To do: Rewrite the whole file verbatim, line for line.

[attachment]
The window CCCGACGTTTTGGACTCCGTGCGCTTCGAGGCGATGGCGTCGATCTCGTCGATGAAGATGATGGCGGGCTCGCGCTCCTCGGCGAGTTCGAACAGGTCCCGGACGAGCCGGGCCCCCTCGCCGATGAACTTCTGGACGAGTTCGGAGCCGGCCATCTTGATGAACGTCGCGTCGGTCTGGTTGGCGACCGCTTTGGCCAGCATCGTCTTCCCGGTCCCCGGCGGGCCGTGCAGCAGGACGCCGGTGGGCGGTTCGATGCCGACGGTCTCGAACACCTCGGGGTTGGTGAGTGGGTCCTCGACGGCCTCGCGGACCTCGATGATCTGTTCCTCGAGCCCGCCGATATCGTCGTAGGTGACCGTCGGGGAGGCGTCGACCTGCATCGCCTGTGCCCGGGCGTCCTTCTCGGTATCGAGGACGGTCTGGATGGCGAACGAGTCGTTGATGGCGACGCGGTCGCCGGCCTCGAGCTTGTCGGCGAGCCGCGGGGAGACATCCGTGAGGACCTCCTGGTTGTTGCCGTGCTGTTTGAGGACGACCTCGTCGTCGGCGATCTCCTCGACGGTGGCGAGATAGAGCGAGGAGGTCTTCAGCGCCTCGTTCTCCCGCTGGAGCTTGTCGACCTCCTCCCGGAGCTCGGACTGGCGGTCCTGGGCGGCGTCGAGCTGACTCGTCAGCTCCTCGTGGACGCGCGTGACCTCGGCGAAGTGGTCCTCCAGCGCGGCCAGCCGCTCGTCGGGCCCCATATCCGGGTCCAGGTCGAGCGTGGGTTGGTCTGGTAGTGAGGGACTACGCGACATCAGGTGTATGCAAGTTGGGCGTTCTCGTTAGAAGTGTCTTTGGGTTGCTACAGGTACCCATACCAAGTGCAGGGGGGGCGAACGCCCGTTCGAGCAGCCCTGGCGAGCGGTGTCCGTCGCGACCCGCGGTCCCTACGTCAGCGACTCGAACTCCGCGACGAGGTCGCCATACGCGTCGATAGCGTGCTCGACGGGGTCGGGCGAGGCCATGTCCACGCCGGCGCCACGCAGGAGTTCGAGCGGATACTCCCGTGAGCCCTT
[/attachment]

The window CCCGACGTTTTGGACTCCGTGCGCTTCGAGGCGATGGCGTCGATCTCGTCGATGAAGATGATGGCGGGCTCGCGCTCCTCGGCGAGTTCGAACAGGTCCCGGACGAGCCGGGCCCCCTCGCCGATGAACTTCTGGACGAGTTCGGAGCCGGCCATCTTGATGAACGTCGCGTCGGTCTGGTTGGCGACCGCTTTGGCCAGCATCGTCTTCCCGGTCCCCGGCGGGCCGTGCAGCAGGACGCCGGTGGGCGGTTCGATGCCGACGGTCTCGAACACCTCGGGGTTGGTGAGTGGGTCCTCGACGGCCTCGCGGACCTCGATGATCTGTTCCTCGAGCCCGCCGATATCGTCGTAGGTGACCGTCGGGGAGGCGTCGACCTGCATCGCCTGTGCCCGGGCGTCCTTCTCGGTATCGAGGACGGTCTGGATGGCGAACGAGTCGTTGATGGCGACGCGGTCGCCGGCCTCGAGCTTGTCGGCGAGCCGCGGGGAGACATCCGTGAGGACCTCCTGGTTGTTGCCGTGCTGTTTGAGGACGACCTCGTCGTCGGCGATCTCCTCGACGGTGGCGAGATAGAGCGAGGAGGTCTTCAGCGCCTCGTTCTCCCGCTGGAGCTTGTCGACCTCCTCCCGGAGCTCGGACTGGCGGTCCTGGGCGGCGTCGAGCTGACTCGTCAGCTCCTCGTGGACGCGCGTGACCTCGGCGAAGTGGTCCTCCAGCGCGGCCAGCCGCTCGTCGGGCCCCATATCCGGGTCCAGGTCGAGCGTGGGTTGGTCTGGTAGTGAGGGACTACGCGACATCAGGTGTATGCAAGTTGGGCGTTCTCGTTAGAAGTGTCTTTGGGTTGCTACAGGTACCCATACCAAGTGCAGGGGGGGCGAACGCCCGTTCGAGCAGCCCTGGCGAGCGGTGTCCGTCGCGACCCGCGGTCCCTACGTCAGCGACTCGAACTCCGCGACGAGGTCGCCATACGCGTCGATAGCGTGCTCGACGGGGTCGGGCGAGGCCATGTCCACGCCGGCGCCACGCAGGAGTTCGAGCGGATACTCCCGTGAGCCCTT